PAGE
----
Japan Backs Down on Whaling

Australian pressure leads Tokyo to call off humpback hunt
By Jason Farago,  Newser Staff
Posted Dec 21, 2007 7:35 AM CST
Anti-whaling protesters gather outside a ministry building in Tokyo where members of the International Whaling Commission were meeting on Feb. 13, 2007. (AP Photo/David Guttenfelder)   (Associated Press)
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(Newser) – In its first-ever turnaround on whaling, the Japanese government has dropped its plans to hunt humpbacks. The about-face is a victory for Kevin Rudd, the new Australian prime minister, who had objected strenuously and ordered a patrol of the humpback hunt. Tokyo said, however, that the fleet currently en route to the Antarctic Ocean will hunt almost 1,000 whales of other species, including the giant fin whale.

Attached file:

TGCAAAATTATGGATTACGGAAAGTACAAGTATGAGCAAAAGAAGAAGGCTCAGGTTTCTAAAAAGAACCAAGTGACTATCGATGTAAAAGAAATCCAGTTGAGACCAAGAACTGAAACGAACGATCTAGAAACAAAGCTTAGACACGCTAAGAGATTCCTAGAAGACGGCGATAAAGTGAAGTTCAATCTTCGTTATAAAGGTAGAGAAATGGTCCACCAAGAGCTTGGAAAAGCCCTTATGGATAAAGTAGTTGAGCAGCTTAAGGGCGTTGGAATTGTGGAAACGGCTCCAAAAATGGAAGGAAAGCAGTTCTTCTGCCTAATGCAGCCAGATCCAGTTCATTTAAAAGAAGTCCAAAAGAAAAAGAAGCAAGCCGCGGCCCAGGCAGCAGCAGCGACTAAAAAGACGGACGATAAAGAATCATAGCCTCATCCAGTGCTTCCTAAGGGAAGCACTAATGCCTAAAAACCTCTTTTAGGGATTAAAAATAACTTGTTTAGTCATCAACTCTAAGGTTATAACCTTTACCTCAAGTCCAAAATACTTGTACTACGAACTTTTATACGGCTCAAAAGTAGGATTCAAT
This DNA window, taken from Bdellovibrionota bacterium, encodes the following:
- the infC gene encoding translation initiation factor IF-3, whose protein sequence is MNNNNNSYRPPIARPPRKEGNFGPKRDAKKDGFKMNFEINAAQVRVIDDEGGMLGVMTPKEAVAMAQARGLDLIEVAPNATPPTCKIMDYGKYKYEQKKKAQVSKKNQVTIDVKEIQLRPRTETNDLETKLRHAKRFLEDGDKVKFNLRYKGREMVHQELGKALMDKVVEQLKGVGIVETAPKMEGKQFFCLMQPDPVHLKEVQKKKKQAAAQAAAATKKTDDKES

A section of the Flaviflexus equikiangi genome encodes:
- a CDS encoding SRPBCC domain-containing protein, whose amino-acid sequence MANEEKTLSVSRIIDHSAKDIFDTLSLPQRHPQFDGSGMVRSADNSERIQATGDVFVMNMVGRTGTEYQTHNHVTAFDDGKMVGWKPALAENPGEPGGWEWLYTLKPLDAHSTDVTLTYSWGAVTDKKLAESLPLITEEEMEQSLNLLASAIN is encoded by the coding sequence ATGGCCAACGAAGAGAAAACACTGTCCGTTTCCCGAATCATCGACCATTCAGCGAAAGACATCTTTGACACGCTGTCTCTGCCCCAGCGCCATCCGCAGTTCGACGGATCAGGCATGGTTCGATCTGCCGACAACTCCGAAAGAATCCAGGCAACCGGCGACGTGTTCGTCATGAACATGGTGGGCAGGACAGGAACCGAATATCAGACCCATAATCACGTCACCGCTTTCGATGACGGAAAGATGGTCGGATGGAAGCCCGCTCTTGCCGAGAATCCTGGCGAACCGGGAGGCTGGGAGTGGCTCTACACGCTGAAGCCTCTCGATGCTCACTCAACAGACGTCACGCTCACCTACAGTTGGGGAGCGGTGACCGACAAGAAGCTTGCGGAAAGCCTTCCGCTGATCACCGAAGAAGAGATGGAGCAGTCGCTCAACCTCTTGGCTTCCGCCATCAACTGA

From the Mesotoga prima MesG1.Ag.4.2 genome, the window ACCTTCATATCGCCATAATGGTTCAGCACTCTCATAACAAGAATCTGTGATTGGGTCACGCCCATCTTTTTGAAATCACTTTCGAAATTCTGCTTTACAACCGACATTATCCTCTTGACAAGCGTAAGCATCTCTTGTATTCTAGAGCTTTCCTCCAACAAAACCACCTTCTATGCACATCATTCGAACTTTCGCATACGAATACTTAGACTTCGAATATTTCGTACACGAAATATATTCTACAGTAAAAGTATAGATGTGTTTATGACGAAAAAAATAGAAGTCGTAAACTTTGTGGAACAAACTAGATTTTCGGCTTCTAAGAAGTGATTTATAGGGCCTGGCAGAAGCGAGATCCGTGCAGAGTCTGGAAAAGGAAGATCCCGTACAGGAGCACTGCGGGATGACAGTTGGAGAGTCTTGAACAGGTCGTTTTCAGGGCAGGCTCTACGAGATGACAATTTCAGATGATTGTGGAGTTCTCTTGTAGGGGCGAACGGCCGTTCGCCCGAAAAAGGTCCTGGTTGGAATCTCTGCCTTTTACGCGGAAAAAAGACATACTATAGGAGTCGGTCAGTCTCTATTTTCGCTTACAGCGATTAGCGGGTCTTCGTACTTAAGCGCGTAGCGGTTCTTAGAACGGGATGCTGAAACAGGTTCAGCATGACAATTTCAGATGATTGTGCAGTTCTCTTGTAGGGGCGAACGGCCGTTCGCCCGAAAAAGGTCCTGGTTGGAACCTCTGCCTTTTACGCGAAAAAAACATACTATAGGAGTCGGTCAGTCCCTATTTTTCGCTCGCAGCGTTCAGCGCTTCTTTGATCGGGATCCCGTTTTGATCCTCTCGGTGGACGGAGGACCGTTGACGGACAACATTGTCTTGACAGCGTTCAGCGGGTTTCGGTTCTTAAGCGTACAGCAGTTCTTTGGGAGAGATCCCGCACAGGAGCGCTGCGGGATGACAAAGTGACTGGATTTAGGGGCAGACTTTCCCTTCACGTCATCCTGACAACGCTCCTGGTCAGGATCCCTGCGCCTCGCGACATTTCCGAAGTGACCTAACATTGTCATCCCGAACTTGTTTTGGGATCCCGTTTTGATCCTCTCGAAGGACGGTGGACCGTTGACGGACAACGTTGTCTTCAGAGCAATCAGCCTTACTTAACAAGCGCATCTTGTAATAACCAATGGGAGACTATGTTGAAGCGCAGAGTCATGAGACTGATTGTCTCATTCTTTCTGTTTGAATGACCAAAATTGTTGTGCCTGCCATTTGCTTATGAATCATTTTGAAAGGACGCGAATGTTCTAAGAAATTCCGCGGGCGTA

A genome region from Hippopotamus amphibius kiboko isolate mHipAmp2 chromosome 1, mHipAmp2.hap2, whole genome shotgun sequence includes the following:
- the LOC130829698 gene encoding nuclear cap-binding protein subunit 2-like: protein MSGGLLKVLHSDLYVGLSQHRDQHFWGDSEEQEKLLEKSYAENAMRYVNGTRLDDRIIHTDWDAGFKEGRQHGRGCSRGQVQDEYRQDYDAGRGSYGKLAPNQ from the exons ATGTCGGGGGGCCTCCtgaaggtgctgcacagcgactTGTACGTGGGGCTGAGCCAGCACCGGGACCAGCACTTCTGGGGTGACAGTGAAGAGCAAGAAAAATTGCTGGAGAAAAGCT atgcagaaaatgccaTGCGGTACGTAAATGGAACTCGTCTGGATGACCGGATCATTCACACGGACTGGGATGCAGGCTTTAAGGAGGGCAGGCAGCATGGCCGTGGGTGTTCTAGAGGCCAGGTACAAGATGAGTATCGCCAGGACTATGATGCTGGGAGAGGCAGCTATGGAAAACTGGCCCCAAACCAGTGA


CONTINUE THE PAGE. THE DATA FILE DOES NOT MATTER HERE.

Humpback whales, whose breeding season is a major tourist attraction in Australia, have been protected from hunting by a 1966 moratorium, as well as a 1986 agreement to halt all commercial whaling, which Japan evades via a loophole that allows "lethal research" on the sea mammals. The now-abandoned kill of 50 humpbacks was to be the first in 40 years. Besides Japan, Norway and Iceland are the only other countries who continue to hunt whales.